Nhleko accuses McBride of improper conduct

He accuses the watchdog boss of issuing instructions to an investigator to alter the findings of a report.

FILE: Ipid head Robert McBride. Picture: Barry Bateman/EWN.

JOHANENSBURG - Police Minister Nathi Nhleko has made his strongest allegation yet of improper conduct against suspended Independent Police Investigative Directorate (Ipid) head Robert McBride in his opposition to the watchdog boss' constitutional challenge of his powers.

The details are contained in the minister's answering affidavit which was filed two days ago; the challenge to the minister's powers is expected in court early next month.

McBride is accused of altering a report which implicated Hawks bosses Anwa Dramat and Shadrack Sibiya in the rendition of five Zimbabwean suspects in 2010.

Nhleko says in court papers that McBride engineered a crude and deliberate attempt to exclude any evidence that implicated Dramat or Sibiya in the 2010 rendition of the suspects.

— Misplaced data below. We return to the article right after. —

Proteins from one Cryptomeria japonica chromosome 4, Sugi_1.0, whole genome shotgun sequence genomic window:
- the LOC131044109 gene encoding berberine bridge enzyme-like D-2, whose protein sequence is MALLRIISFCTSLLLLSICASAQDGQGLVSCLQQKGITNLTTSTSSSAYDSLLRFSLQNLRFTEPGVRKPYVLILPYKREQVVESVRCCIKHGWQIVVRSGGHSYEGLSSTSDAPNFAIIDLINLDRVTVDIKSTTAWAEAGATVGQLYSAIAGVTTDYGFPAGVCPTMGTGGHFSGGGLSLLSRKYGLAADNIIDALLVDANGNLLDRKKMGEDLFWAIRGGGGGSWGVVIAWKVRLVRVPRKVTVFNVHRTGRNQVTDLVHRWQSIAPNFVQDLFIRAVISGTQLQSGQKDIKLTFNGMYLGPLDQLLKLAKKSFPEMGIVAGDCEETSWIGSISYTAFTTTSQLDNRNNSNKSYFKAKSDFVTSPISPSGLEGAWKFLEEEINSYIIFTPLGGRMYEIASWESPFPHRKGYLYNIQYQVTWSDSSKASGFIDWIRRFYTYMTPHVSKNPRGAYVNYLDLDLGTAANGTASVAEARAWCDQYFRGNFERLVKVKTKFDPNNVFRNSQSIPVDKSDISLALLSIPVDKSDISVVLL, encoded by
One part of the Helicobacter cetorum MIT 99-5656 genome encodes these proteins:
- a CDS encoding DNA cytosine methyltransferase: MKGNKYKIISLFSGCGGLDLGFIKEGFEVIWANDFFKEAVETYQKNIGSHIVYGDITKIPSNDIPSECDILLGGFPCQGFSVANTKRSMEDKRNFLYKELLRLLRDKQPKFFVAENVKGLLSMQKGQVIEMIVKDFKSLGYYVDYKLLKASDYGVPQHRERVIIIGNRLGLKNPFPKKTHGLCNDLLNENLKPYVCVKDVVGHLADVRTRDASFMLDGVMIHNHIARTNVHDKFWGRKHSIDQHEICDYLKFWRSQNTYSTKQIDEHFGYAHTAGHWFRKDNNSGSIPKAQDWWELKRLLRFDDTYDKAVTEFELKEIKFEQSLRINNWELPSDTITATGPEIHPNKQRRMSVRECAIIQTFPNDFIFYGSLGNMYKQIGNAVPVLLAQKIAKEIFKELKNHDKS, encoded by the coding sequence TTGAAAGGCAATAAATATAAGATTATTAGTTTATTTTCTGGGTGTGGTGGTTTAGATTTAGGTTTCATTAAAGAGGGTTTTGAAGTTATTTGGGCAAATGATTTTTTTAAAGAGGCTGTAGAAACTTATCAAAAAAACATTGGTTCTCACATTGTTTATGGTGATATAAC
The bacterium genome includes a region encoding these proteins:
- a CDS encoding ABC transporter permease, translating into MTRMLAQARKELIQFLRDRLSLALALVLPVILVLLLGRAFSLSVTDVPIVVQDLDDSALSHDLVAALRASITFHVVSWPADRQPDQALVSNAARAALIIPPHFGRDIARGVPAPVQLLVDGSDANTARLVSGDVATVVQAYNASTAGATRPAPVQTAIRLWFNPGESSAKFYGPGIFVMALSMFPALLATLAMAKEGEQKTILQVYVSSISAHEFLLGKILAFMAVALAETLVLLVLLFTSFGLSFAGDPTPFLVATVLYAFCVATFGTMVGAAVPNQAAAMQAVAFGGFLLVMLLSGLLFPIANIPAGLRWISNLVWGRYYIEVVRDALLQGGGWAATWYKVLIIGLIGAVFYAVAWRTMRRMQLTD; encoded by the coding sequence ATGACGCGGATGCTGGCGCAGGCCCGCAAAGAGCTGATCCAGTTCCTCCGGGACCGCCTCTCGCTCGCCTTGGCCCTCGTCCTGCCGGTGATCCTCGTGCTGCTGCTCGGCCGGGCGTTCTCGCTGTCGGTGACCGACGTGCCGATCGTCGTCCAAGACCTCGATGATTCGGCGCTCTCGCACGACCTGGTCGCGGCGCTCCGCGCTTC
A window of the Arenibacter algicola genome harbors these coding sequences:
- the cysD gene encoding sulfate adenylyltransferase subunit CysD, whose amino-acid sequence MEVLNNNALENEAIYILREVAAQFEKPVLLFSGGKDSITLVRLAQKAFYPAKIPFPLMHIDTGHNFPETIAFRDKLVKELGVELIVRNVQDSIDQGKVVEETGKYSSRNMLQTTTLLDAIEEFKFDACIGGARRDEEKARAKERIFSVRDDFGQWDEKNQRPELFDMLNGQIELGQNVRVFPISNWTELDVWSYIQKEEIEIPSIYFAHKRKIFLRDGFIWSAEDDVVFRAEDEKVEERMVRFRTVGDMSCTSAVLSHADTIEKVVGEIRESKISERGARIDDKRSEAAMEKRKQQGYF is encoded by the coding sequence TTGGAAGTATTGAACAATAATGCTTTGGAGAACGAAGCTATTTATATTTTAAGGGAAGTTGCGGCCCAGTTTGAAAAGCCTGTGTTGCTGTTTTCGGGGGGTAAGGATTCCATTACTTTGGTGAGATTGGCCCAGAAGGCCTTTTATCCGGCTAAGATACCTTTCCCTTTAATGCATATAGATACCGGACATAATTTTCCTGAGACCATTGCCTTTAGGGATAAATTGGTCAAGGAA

He accuses the watchdog boss of issuing instructions to an Ipid investigator to alter the findings of an initial report to exonerate the pair.

McBride has maintained, as stated in previous court papers, that the changes in the reports were the result of new evidence coming to light.

Nhleko suggests he is lying, saying that no new evidence came to light, and the inescapable inference is that McBride had an ulterior motive in seeking to clear Dramat and Sibiya.

It's also emerged that even before suspended Ipid allegedly altered a damning report into the rendition of Zimbabwean suspects, National prosecuting Authority prosecutors didn't believe the case Sibiya would stand in court.

Advocate Anthony Mosing says in a letter to prosecution bosses in February last year, that after studying the docket he recommended the prosecution of five police officers including Dramat, but not Sibiya.

He made this finding despite Ipid's recommendation at the time to prosecute both of them.

He says Sibiya is alleged to have been present during two of the operations, but the evidence is not conclusive, adding that cellphone evidence does not corroborate his presence.

Mosing says Sibiya's involvement in the rendition could not be established beyond reasonable doubt, however, he notes that this could be looked at again after an expert witness is procured to study the records.

A more recent internal letter indicates that in March this year, a decision was taken to prosecute both Dramat and Sibiya, but prosecutors have requested further investigations be conducted.